Dennis King wrote:
> OK, I'm going to do this with a couple of glasses of Markowitsch
> Grüner Veltliner on board. Wish me luck! :-)
Markowitsch from Göttlesbrunn? Now, here's the Celtic connection.
They have their vineyards only a bit to the north of the
Leithagebirge, that area where there was in the Roman provincial
period the so-called Ciuitas Boiorum, apparently a kind of autonomous
region where those last Boii lived who had survived the catastrophic
defeat by the Dacians in the middle of the 1st c. BC.
On a more private note: Raimund Karl excavated a La Téne settlement
there in the nineties, and Theresa Illés lives only a few kilometres
> > LL Mani thrôethad a ara
> if not * he were to have subdued (past subjunctive of "traethaid") *
> his * charioteer
If the charioteer were the object, we'd expect "araid".
> > ropad re Temraig tîr
> (it) would be (3rd sg. conditional of copula) * before * of Tara *
As Neil pointed out, "Temraig" is dative and depends on "re". Perhaps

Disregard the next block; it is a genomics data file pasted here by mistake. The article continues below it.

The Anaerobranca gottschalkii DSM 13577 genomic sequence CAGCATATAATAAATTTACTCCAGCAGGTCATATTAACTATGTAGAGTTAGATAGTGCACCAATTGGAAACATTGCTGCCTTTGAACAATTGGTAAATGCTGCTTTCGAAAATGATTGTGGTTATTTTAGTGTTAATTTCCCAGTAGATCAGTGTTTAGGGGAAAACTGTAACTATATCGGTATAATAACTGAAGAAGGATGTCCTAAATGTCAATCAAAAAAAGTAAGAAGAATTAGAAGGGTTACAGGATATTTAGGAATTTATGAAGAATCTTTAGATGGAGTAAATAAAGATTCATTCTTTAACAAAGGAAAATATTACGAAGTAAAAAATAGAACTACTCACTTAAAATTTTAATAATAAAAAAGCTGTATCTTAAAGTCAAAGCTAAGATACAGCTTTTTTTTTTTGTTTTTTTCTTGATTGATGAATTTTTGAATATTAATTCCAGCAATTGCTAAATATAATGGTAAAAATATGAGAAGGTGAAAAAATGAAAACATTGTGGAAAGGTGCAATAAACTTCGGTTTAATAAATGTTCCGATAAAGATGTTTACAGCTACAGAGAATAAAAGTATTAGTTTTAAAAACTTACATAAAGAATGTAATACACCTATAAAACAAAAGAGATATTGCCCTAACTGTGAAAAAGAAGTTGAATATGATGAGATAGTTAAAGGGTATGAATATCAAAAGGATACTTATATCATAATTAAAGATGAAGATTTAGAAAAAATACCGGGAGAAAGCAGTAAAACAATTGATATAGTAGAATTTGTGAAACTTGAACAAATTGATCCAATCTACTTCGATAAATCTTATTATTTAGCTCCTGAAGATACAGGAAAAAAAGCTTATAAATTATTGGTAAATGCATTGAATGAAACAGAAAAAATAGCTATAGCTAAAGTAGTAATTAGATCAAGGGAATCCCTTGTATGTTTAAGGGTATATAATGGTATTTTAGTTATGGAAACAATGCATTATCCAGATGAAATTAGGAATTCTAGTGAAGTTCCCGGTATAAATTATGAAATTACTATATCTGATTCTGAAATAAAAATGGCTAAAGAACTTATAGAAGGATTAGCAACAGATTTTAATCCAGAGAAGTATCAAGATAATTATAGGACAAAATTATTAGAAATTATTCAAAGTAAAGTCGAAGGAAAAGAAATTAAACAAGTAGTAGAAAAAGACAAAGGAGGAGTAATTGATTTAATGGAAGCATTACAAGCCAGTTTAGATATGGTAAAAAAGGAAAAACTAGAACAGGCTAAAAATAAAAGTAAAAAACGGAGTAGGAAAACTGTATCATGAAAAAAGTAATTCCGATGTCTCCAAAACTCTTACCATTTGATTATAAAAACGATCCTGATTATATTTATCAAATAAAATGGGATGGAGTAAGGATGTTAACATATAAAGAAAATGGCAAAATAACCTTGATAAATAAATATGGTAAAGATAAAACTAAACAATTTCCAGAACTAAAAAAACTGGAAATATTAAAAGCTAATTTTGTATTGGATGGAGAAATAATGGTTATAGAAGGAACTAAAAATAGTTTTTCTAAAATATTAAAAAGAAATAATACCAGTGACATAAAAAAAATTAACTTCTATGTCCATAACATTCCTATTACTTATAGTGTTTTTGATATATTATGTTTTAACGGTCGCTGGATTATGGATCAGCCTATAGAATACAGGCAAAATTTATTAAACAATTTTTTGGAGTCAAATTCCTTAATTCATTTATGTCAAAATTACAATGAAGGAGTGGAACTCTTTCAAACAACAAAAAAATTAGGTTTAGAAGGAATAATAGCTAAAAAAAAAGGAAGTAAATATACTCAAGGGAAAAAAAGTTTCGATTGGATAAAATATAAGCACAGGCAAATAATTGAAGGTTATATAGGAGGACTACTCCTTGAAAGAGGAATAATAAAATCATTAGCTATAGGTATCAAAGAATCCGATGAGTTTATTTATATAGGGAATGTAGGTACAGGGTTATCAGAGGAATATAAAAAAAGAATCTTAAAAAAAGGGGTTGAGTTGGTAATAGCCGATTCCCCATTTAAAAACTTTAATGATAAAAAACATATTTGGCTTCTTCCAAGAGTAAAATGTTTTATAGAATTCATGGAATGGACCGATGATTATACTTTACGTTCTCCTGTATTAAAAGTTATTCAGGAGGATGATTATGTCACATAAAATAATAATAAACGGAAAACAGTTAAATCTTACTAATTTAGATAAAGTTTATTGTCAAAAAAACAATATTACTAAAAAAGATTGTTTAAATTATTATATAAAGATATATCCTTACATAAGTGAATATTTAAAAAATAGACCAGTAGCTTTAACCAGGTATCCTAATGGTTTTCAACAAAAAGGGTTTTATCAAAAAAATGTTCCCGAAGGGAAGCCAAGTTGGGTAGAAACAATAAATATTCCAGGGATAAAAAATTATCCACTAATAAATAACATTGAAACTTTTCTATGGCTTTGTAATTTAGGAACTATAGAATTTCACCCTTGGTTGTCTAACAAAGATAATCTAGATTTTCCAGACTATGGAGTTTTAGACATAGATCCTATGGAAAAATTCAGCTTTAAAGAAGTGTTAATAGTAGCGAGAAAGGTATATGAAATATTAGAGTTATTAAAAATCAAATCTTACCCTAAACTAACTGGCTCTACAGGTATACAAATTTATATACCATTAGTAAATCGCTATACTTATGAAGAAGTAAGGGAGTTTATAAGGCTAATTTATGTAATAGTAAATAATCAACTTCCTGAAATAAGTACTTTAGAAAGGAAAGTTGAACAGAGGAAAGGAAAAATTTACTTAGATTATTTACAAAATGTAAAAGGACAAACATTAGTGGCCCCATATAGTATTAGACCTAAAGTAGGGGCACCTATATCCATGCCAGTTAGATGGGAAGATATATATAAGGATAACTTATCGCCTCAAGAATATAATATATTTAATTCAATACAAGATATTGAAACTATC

"tír" is the adjective "dry" and refers to Temair.
> > resfed carpat a dâ rîth.
> would run * chariot * its * two * running(s)
Now I am a bit perplex: why is there a length mark on "rîth"?
Apparently it is needed to rhyme with "tîr" But then it can't be
"course, running". Or "tîr" isn't "tír" at all, but rather "tair"?
But this doesn't give a good rhyme either.
> I'm not sure what to make of the "its two runnings", but then again,
> I'm not sure we need to be bound by the supplied length marks here.
> The MS has "adarith", which might be divided as "ada rith", with
> "ada(e)" as the adjective meaning "fitting, suitable", and "rith" the
> noun "running", giving us the figura etymologica "resfad rith" =
> "would run a running".
The figura etymologica speaks very much in favour of "rith" with